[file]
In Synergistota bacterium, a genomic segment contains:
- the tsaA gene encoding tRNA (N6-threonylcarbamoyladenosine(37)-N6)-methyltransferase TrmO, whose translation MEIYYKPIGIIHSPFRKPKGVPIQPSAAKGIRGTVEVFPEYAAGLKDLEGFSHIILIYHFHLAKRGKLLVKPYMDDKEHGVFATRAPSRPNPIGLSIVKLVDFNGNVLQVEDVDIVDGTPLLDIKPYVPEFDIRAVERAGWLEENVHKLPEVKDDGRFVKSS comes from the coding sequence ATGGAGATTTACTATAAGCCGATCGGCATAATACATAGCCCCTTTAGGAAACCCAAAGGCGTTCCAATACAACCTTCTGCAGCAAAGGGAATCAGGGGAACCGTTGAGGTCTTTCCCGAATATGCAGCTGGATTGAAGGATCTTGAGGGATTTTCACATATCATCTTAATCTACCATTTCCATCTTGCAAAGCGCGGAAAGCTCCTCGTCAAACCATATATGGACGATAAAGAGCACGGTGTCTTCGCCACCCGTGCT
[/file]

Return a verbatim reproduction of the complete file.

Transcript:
In Synergistota bacterium, a genomic segment contains:
- the tsaA gene encoding tRNA (N6-threonylcarbamoyladenosine(37)-N6)-methyltransferase TrmO, whose translation MEIYYKPIGIIHSPFRKPKGVPIQPSAAKGIRGTVEVFPEYAAGLKDLEGFSHIILIYHFHLAKRGKLLVKPYMDDKEHGVFATRAPSRPNPIGLSIVKLVDFNGNVLQVEDVDIVDGTPLLDIKPYVPEFDIRAVERAGWLEENVHKLPEVKDDGRFVKSS comes from the coding sequence ATGGAGATTTACTATAAGCCGATCGGCATAATACATAGCCCCTTTAGGAAACCCAAAGGCGTTCCAATACAACCTTCTGCAGCAAAGGGAATCAGGGGAACCGTTGAGGTCTTTCCCGAATATGCAGCTGGATTGAAGGATCTTGAGGGATTTTCACATATCATCTTAATCTACCATTTCCATCTTGCAAAGCGCGGAAAGCTCCTCGTCAAACCATATATGGACGATAAAGAGCACGGTGTCTTCGCCACCCGTGCT